The Mk2 Ford Escort was a formidable machine, one that did wonders for the Ford Motor Company care of its on-stage abilities. It was the car that simply couldn’t lose, one that made Ari Vatanen a household name, and one that birthed a generation of boy racers. Knowing that the need for speed was felt by the man on the street, Ford capitalised by ensuring the Mk2 was offered in sport trim options, much like the Mk1 before it. There was the Sport, the Mexico, the RS1800 and the RS2000 and at the end of the Mk2 Escort’s production run, the now legendary Harrier. It was only a 1600 – in fact, it was based on the humble Sport – but for many, it was the ultimate incarnation of the model. Ford simply made it so as to bolster sales at the end of the Mk2’s production run. Marketing it as a celebration of the model’s motorsport victories. Most notably, the eight consecutive wins of the Lombard RAC Rally.
The Harrier boasted RS alloy wheels, a funky triple body stripe in blue, a rear spoiler, Recaro seats, black bumpers, driving lamps and with it all, the ability to feel like you were driving something truly special. The 1.6 engine would get you to 60mph in 10.3 seconds, and would top out at 100mph. But those figures weren’t the real hook. Now, that came from the sportier suspension, the front disc brakes and the brilliant rear-wheel drive chassis. The Mk2 Escort Harrier was a car you could properly throw about, one that would never fail to put a smile on your face. And people loved that.
On the face of it, the Harrier was nothing more than some stickers, some alloy wheels and a pair of Recaro seats in moody ‘beta cloth’. It was a dress up of a Sport. But did we care? No, of course not. Because the car was a celebration of just how amazing the Mk2 was. And it was limited, which made people even more desperate to get their hands on one. Offered from the dealership for less than a year, only 1,500 were built and sold. Of those, 1,000 were Diamond White, while 500 were even more exclusive thanks to being Strato Silver. A £35.83 optional extra, don’t you know?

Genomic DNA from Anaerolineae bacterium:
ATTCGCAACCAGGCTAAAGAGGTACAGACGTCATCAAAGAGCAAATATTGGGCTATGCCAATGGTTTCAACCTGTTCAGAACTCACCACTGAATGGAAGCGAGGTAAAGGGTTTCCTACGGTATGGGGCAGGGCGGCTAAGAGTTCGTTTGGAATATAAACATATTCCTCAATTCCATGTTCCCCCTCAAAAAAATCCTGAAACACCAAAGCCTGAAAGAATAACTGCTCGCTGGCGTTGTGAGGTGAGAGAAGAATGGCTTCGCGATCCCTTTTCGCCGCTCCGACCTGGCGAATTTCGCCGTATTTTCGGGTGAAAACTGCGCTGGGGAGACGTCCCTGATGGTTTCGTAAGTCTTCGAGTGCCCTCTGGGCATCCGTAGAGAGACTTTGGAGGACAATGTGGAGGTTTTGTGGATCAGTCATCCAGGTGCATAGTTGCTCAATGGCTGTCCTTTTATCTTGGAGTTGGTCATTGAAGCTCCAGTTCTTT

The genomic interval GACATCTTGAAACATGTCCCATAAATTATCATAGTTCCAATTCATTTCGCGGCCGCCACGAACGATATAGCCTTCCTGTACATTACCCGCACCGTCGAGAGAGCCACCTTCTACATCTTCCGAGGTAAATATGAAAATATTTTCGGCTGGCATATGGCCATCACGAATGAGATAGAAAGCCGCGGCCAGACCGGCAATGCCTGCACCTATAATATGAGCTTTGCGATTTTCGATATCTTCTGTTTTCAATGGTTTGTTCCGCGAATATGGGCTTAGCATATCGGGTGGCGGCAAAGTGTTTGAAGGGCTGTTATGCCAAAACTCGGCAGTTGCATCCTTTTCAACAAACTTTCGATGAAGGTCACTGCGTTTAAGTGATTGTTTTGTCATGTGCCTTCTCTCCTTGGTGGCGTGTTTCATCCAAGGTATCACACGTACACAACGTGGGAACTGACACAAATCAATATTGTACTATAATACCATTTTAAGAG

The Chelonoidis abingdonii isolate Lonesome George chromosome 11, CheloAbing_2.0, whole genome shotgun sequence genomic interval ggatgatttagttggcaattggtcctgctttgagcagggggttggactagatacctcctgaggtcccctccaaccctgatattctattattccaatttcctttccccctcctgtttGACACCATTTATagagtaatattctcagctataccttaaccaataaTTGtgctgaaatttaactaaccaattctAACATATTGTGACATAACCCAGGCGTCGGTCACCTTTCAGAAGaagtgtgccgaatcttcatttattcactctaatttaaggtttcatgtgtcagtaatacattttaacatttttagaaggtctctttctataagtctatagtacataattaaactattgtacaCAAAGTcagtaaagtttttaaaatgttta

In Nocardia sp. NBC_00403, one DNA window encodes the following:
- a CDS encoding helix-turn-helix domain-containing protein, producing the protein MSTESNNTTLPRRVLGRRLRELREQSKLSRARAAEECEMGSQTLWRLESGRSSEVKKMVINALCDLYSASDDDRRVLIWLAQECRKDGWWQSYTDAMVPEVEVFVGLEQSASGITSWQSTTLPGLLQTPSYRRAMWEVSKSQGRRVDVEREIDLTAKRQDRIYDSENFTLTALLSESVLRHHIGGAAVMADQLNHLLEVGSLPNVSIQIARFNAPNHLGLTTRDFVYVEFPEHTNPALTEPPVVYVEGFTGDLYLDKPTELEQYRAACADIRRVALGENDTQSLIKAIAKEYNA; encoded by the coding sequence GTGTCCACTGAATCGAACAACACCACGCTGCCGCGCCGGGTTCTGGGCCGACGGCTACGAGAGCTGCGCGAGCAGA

And that’s what we have here. The advert is perhaps a little light on information, merely stating that the car has been through a full restoration. However, pictures are worth a thousand words, and on that basis, there is a lot to read. Restored to an exceptional standard both on top and underneath, this rare car looks to be in flawless, as original condition. Depressingly, a lot of Harriers were chopped about to become replicas of RS models, or they were modified into oblivion. Car & Classic contributor, Jim Blackstock, actually painted one orange and fitted big arches back when he was the Editor of Revs magazine. Little did folk know, back then, just how valuable they would become.
This example seems to be missing nothing bar the radio. And it even has the optional inertia reel seatbelts – fancy. Is it cheap? No, of course not, it’s a classic Ford in a rare specification that also happens to be in pretty much immaculate condition. As such, it’s up for £50k. Eye-watering maybe, but give it a few years and that price will seem like something of a bargain. After all, they’re not making any more of these cars. If you want to own a classic Ford that is truly, truly special. More so than even the most perfect RS1800 or RS2000, this is it.